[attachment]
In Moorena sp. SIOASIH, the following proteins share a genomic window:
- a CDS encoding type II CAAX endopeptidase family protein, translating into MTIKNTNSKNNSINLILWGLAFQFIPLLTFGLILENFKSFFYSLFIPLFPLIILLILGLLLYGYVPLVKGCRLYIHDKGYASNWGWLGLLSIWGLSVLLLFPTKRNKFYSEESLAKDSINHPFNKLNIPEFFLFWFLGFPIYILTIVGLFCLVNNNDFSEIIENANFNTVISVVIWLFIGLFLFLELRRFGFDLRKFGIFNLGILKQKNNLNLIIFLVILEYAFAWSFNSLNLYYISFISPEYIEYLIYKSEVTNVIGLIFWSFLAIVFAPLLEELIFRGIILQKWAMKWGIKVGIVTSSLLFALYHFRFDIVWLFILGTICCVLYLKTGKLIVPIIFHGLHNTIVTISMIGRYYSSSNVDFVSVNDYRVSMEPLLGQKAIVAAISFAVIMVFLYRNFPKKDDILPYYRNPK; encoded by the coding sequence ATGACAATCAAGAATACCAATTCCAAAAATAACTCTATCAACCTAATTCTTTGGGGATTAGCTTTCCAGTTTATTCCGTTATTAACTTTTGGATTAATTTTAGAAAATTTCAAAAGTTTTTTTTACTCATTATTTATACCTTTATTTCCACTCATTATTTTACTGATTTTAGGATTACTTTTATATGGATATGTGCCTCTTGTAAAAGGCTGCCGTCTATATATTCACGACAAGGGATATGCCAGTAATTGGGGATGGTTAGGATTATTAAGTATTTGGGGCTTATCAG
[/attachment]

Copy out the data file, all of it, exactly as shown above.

In Moorena sp. SIOASIH, the following proteins share a genomic window:
- a CDS encoding type II CAAX endopeptidase family protein, translating into MTIKNTNSKNNSINLILWGLAFQFIPLLTFGLILENFKSFFYSLFIPLFPLIILLILGLLLYGYVPLVKGCRLYIHDKGYASNWGWLGLLSIWGLSVLLLFPTKRNKFYSEESLAKDSINHPFNKLNIPEFFLFWFLGFPIYILTIVGLFCLVNNNDFSEIIENANFNTVISVVIWLFIGLFLFLELRRFGFDLRKFGIFNLGILKQKNNLNLIIFLVILEYAFAWSFNSLNLYYISFISPEYIEYLIYKSEVTNVIGLIFWSFLAIVFAPLLEELIFRGIILQKWAMKWGIKVGIVTSSLLFALYHFRFDIVWLFILGTICCVLYLKTGKLIVPIIFHGLHNTIVTISMIGRYYSSSNVDFVSVNDYRVSMEPLLGQKAIVAAISFAVIMVFLYRNFPKKDDILPYYRNPK; encoded by the coding sequence ATGACAATCAAGAATACCAATTCCAAAAATAACTCTATCAACCTAATTCTTTGGGGATTAGCTTTCCAGTTTATTCCGTTATTAACTTTTGGATTAATTTTAGAAAATTTCAAAAGTTTTTTTTACTCATTATTTATACCTTTATTTCCACTCATTATTTTACTGATTTTAGGATTACTTTTATATGGATATGTGCCTCTTGTAAAAGGCTGCCGTCTATATATTCACGACAAGGGATATGCCAGTAATTGGGGATGGTTAGGATTATTAAGTATTTGGGGCTTATCAG